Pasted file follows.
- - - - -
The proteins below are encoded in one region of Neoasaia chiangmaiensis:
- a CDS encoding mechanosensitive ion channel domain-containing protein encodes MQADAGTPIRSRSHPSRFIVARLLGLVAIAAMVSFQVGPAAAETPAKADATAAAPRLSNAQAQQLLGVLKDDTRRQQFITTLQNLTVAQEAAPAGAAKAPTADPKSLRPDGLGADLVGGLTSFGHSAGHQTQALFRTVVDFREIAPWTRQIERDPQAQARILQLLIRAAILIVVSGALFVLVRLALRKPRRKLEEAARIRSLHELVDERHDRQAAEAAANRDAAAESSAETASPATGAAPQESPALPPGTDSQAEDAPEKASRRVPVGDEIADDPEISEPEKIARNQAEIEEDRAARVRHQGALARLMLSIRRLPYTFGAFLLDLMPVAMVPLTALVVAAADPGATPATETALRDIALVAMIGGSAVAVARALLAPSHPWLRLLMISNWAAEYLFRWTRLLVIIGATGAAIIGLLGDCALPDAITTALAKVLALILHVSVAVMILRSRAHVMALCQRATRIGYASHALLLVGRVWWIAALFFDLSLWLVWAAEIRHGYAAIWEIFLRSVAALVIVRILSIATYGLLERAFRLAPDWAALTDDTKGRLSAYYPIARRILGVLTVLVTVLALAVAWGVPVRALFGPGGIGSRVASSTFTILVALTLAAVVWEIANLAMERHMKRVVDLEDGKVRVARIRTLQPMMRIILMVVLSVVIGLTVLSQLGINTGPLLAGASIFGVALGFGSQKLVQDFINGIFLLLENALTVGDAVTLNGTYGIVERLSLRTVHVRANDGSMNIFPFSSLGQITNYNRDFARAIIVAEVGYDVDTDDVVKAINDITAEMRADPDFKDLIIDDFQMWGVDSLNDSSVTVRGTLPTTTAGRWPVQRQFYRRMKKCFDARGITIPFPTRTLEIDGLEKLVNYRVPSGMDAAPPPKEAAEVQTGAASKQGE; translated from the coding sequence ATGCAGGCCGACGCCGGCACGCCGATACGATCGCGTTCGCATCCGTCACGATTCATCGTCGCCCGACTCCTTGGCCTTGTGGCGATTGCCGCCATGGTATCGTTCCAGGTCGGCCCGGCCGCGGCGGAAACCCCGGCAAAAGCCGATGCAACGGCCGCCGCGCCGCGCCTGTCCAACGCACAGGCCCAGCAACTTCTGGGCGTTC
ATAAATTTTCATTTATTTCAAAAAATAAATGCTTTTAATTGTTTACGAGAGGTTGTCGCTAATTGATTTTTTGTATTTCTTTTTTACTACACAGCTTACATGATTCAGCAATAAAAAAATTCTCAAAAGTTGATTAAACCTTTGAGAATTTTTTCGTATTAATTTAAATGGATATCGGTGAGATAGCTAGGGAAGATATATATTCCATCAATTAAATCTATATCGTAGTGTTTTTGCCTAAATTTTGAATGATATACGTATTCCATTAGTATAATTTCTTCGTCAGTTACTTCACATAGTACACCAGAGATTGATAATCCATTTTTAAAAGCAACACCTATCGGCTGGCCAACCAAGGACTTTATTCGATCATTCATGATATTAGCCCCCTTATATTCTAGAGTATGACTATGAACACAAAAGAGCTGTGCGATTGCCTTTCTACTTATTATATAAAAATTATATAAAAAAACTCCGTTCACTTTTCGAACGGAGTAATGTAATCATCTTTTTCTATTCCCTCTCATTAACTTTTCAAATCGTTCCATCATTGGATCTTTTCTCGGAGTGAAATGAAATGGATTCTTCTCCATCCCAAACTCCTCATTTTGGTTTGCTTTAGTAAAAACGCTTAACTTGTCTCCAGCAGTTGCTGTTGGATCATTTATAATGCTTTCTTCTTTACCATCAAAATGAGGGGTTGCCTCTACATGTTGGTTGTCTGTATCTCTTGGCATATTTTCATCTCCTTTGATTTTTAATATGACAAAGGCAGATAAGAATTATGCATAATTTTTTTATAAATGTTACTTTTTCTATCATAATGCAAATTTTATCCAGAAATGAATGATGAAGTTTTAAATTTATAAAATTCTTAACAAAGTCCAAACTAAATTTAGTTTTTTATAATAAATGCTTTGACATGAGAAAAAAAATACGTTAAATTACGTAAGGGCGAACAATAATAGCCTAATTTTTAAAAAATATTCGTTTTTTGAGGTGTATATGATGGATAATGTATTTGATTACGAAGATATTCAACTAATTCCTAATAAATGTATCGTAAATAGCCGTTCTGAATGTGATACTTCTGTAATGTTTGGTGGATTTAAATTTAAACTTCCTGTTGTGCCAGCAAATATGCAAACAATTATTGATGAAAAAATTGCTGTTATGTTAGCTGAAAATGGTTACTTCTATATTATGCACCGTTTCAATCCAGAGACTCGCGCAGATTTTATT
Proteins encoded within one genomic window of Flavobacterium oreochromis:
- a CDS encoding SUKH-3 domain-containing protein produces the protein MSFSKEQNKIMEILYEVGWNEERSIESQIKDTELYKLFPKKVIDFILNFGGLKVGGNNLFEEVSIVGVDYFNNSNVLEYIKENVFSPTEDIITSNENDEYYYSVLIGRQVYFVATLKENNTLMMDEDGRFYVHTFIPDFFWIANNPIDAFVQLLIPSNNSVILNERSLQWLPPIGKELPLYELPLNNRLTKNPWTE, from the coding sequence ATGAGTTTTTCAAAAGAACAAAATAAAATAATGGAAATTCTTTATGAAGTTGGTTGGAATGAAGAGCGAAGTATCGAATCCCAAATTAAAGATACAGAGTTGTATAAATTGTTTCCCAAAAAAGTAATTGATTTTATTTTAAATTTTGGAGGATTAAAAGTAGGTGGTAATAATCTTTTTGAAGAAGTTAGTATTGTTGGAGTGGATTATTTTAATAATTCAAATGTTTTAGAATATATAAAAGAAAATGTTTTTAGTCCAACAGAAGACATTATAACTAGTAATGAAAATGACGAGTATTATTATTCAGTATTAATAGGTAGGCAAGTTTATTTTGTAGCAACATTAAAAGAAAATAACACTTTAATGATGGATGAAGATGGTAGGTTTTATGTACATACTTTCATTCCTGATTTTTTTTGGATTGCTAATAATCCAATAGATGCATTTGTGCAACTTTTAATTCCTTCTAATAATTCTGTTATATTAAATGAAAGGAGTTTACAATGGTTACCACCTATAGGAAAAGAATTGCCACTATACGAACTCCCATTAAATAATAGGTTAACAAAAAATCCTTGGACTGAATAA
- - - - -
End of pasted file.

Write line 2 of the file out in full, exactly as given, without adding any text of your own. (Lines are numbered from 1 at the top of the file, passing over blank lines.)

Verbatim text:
- a CDS encoding mechanosensitive ion channel domain-containing protein encodes MQADAGTPIRSRSHPSRFIVARLLGLVAIAAMVSFQVGPAAAETPAKADATAAAPRLSNAQAQQLLGVLKDDTRRQQFITTLQNLTVAQEAAPAGAAKAPTADPKSLRPDGLGADLVGGLTSFGHSAGHQTQALFRTVVDFREIAPWTRQIERDPQAQARILQLLIRAAILIVVSGALFVLVRLALRKPRRKLEEAARIRSLHELVDERHDRQAAEAAANRDAAAESSAETASPATGAAPQESPALPPGTDSQAEDAPEKASRRVPVGDEIADDPEISEPEKIARNQAEIEEDRAARVRHQGALARLMLSIRRLPYTFGAFLLDLMPVAMVPLTALVVAAADPGATPATETALRDIALVAMIGGSAVAVARALLAPSHPWLRLLMISNWAAEYLFRWTRLLVIIGATGAAIIGLLGDCALPDAITTALAKVLALILHVSVAVMILRSRAHVMALCQRATRIGYASHALLLVGRVWWIAALFFDLSLWLVWAAEIRHGYAAIWEIFLRSVAALVIVRILSIATYGLLERAFRLAPDWAALTDDTKGRLSAYYPIARRILGVLTVLVTVLALAVAWGVPVRALFGPGGIGSRVASSTFTILVALTLAAVVWEIANLAMERHMKRVVDLEDGKVRVARIRTLQPMMRIILMVVLSVVIGLTVLSQLGINTGPLLAGASIFGVALGFGSQKLVQDFINGIFLLLENALTVGDAVTLNGTYGIVERLSLRTVHVRANDGSMNIFPFSSLGQITNYNRDFARAIIVAEVGYDVDTDDVVKAINDITAEMRADPDFKDLIIDDFQMWGVDSLNDSSVTVRGTLPTTTAGRWPVQRQFYRRMKKCFDARGITIPFPTRTLEIDGLEKLVNYRVPSGMDAAPPPKEAAEVQTGAASKQGE; translated from the coding sequence ATGCAGGCCGACGCCGGCACGCCGATACGATCGCGTTCGCATCCGTCACGATTCATCGTCGCCCGACTCCTTGGCCTTGTGGCGATTGCCGCCATGGTATCGTTCCAGGTCGGCCCGGCCGCGGCGGAAACCCCGGCAAAAGCCGATGCAACGGCCGCCGCGCCGCGCCTGTCCAACGCACAGGCCCAGCAACTTCTGGGCGTTC